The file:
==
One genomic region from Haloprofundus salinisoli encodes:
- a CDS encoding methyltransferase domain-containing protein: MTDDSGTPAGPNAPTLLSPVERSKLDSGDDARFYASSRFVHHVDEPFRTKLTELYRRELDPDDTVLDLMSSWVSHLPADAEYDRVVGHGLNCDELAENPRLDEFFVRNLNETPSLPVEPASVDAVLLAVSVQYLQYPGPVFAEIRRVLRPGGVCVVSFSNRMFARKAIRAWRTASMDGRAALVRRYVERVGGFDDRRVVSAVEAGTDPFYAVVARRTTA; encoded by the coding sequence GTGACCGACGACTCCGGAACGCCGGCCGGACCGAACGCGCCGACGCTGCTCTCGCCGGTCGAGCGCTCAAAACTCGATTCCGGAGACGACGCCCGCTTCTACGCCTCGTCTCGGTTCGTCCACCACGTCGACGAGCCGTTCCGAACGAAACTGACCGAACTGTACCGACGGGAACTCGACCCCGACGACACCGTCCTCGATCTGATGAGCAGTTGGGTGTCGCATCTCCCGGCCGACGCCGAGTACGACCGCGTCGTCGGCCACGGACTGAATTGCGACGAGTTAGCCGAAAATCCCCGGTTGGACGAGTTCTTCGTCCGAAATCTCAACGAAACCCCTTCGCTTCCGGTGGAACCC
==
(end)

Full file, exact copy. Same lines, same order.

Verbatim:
One genomic region from Haloprofundus salinisoli encodes:
- a CDS encoding methyltransferase domain-containing protein: MTDDSGTPAGPNAPTLLSPVERSKLDSGDDARFYASSRFVHHVDEPFRTKLTELYRRELDPDDTVLDLMSSWVSHLPADAEYDRVVGHGLNCDELAENPRLDEFFVRNLNETPSLPVEPASVDAVLLAVSVQYLQYPGPVFAEIRRVLRPGGVCVVSFSNRMFARKAIRAWRTASMDGRAALVRRYVERVGGFDDRRVVSAVEAGTDPFYAVVARRTTA; encoded by the coding sequence GTGACCGACGACTCCGGAACGCCGGCCGGACCGAACGCGCCGACGCTGCTCTCGCCGGTCGAGCGCTCAAAACTCGATTCCGGAGACGACGCCCGCTTCTACGCCTCGTCTCGGTTCGTCCACCACGTCGACGAGCCGTTCCGAACGAAACTGACCGAACTGTACCGACGGGAACTCGACCCCGACGACACCGTCCTCGATCTGATGAGCAGTTGGGTGTCGCATCTCCCGGCCGACGCCGAGTACGACCGCGTCGTCGGCCACGGACTGAATTGCGACGAGTTAGCCGAAAATCCCCGGTTGGACGAGTTCTTCGTCCGAAATCTCAACGAAACCCCTTCGCTTCCGGTGGAACCC